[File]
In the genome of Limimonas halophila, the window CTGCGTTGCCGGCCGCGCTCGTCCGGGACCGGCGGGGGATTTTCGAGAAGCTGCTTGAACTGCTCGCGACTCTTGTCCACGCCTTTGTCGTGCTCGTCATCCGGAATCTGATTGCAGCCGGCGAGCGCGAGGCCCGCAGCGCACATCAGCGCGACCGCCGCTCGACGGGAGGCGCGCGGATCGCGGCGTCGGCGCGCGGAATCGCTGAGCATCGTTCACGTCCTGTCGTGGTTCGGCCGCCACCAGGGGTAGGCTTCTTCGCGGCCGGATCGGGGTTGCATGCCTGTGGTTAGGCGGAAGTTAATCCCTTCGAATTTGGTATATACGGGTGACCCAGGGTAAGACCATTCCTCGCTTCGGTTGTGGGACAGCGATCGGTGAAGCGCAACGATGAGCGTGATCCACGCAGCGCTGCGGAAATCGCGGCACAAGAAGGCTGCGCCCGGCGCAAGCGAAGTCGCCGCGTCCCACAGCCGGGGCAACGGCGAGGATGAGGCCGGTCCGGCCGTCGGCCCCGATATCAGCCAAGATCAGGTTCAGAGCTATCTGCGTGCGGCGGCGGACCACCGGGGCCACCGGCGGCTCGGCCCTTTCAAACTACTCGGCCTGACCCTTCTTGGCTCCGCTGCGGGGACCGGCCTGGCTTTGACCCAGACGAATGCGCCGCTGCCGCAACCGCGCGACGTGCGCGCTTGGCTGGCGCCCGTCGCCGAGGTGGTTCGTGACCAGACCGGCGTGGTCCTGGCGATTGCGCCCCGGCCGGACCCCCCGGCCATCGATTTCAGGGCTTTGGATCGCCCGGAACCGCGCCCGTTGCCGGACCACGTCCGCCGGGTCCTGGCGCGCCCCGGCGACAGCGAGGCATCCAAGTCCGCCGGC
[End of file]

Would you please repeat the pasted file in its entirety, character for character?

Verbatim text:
In the genome of Limimonas halophila, the window CTGCGTTGCCGGCCGCGCTCGTCCGGGACCGGCGGGGGATTTTCGAGAAGCTGCTTGAACTGCTCGCGACTCTTGTCCACGCCTTTGTCGTGCTCGTCATCCGGAATCTGATTGCAGCCGGCGAGCGCGAGGCCCGCAGCGCACATCAGCGCGACCGCCGCTCGACGGGAGGCGCGCGGATCGCGGCGTCGGCGCGCGGAATCGCTGAGCATCGTTCACGTCCTGTCGTGGTTCGGCCGCCACCAGGGGTAGGCTTCTTCGCGGCCGGATCGGGGTTGCATGCCTGTGGTTAGGCGGAAGTTAATCCCTTCGAATTTGGTATATACGGGTGACCCAGGGTAAGACCATTCCTCGCTTCGGTTGTGGGACAGCGATCGGTGAAGCGCAACGATGAGCGTGATCCACGCAGCGCTGCGGAAATCGCGGCACAAGAAGGCTGCGCCCGGCGCAAGCGAAGTCGCCGCGTCCCACAGCCGGGGCAACGGCGAGGATGAGGCCGGTCCGGCCGTCGGCCCCGATATCAGCCAAGATCAGGTTCAGAGCTATCTGCGTGCGGCGGCGGACCACCGGGGCCACCGGCGGCTCGGCCCTTTCAAACTACTCGGCCTGACCCTTCTTGGCTCCGCTGCGGGGACCGGCCTGGCTTTGACCCAGACGAATGCGCCGCTGCCGCAACCGCGCGACGTGCGCGCTTGGCTGGCGCCCGTCGCCGAGGTGGTTCGTGACCAGACCGGCGTGGTCCTGGCGATTGCGCCCCGGCCGGACCCCCCGGCCATCGATTTCAGGGCTTTGGATCGCCCGGAACCGCGCCCGTTGCCGGACCACGTCCGCCGGGTCCTGGCGCGCCCCGGCGACAGCGAGGCATCCAAGTCCGCCGGC